With the authority of Manuzio and Perotti, it became a humanist commonplace that the multiplication of rules to memorize, especially those in modern Latin doggerel after the fashion of De Spauter, was bad practice on several levels. It did not take into account the abilities and preferences of students and it gave them the worst sort of models to imitate.
Jean Pellisson, though he considered himself a Despauterian and composed primarily by abbreviating De Spauter's work, could not entirely escape the influence of Manuzio's and Perotti's ideas. Pellisson's solution was a political and marketing move, one that succeeded well. Pellisson proposed a considerably simpler rule book, based on De Spauter's but much abbreviated. It was intended to give structure to the course but left more to the individual teacher's initiative. The teacher was to evaluate the skills and preferences of his students and adjust the content and speed of the course accordingly. This principled stance does not mean that Pellisson dispensed with Despauterian drills.
Instead, he proposed a three-step overall plan for basic Latin. The first step involved memorizing a few already-familiar prayers in classicizing verse paraphrases. Ostensibly this taught the basics of Christianity, but the practice of paraphrase was also intended to force students to observe the differences between poetry and prose, and between classical and ecclesiastical Latin style. Next, students would work through Pellisson's short-form rules by drilling the inflections. In this stage they also began reading Terence and Cicero, where many finer points of grammar could be observed.. In a third moment they would return to rules for the major concepts of syntax. Pellisson's Rudimenta follows this scheme exactly. (47)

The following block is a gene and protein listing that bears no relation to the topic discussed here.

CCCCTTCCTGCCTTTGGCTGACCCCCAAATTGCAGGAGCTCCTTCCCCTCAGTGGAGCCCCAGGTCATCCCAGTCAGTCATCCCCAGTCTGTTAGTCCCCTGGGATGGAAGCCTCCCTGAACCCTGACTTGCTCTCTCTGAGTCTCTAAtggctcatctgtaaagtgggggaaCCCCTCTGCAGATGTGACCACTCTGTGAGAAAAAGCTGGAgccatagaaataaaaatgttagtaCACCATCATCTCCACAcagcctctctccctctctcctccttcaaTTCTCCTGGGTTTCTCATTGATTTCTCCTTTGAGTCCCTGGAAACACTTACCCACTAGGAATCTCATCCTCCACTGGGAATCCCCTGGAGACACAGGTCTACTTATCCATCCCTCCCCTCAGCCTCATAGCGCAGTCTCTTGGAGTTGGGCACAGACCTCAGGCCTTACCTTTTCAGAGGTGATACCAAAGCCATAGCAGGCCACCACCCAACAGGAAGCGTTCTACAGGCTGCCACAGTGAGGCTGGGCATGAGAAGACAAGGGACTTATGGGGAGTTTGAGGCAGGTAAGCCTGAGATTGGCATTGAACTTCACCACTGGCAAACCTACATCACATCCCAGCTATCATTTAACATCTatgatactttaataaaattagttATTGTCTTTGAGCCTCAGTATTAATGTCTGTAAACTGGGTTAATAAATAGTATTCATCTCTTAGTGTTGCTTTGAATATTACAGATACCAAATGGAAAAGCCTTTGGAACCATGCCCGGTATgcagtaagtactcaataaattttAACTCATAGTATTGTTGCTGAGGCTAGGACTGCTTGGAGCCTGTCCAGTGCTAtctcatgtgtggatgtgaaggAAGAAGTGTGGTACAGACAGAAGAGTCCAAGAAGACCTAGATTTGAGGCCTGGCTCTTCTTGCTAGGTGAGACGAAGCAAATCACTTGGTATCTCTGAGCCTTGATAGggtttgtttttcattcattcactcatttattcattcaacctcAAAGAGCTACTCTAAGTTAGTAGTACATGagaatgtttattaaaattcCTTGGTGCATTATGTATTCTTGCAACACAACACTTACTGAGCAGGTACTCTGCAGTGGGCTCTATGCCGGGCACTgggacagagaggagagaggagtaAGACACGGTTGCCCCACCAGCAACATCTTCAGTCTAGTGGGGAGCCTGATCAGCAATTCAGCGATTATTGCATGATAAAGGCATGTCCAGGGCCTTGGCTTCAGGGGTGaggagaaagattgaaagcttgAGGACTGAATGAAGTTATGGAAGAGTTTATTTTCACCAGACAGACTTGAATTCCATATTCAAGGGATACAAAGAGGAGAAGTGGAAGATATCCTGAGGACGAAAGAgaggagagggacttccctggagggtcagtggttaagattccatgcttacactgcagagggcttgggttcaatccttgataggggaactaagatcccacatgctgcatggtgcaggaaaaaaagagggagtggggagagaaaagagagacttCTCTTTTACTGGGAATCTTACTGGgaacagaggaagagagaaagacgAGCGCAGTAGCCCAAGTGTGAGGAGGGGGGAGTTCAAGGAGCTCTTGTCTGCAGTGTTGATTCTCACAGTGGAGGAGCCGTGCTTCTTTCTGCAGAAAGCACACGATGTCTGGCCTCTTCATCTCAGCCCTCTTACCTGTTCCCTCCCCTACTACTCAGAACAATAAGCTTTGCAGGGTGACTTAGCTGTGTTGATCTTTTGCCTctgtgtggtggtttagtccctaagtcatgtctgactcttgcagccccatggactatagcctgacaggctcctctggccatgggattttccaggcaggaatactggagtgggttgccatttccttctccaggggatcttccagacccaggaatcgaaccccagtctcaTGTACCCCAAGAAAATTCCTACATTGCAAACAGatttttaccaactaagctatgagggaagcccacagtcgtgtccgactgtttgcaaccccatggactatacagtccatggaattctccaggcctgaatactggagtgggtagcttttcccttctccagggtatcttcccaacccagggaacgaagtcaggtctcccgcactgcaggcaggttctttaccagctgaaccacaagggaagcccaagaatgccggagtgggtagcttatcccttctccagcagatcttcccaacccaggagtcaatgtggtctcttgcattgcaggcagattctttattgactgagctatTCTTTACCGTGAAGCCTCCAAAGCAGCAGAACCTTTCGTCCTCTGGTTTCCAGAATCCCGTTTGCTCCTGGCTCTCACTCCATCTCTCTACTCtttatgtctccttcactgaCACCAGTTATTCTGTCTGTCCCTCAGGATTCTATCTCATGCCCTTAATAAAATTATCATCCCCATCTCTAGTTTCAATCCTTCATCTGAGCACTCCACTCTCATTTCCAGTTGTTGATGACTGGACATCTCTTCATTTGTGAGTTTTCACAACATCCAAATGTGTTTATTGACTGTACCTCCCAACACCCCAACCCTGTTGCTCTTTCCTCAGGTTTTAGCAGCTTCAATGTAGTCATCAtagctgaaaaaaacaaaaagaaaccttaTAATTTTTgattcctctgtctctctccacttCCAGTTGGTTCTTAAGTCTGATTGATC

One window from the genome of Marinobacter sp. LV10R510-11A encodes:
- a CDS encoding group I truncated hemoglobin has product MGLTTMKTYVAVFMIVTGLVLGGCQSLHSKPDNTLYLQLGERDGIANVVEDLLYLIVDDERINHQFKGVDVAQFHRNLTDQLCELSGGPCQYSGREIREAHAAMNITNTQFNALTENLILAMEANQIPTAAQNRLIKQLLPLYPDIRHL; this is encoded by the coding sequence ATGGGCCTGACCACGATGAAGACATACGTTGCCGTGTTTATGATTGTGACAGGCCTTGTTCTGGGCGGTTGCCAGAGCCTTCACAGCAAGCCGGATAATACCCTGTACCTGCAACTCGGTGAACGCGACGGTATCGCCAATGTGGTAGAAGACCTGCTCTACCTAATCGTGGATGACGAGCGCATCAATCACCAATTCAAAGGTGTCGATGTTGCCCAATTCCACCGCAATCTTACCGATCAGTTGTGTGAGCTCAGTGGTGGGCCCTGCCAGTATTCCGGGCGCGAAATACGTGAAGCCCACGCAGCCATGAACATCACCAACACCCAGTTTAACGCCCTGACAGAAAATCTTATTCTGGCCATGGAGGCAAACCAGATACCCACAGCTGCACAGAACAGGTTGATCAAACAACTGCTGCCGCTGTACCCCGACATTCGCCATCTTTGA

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(44) Pellisson 1562, quoted in section 3.02.
(45) See section 2.09.
(46) Orlandi 1975, 40: Alterum quod vos meminisse velim est, nequid nisi doctissimorum authorum ediscere cogatis adolescentulos. Immo ne grammaticas quidem regulas, nisi compendia quaedam brevissima, quae teneri facile memoria queant, laudo eos ediscere; sed tantum ut illas assidue accurateque legant, nominaque et verba declinare optime sciant. Nam, dum lucubrationes nostras vel carmine vel prosa oratione, etiam de arte, commendare memoriae eos cogimus, erramus, ut mihi quidem videtur, multis modis. Primum quod, quae summo labore edidicerunt, dediscunt paucis diebus. Compare the 1493 preface, ibid., 165-166.
(47) Pellisson 1562, 105v-106r. Starting with prayers this way reversed the order of De Spauter's Rudimenta, in which grammatical rules were rehearsed first, in question and answer form, and then the student was exercised with "short questions concerning penitence, confession, sins, and articles of faith" (De Spauter 1537, fol. 3r).
Posted by admin on September 19, 2008
Tags: Chapter Four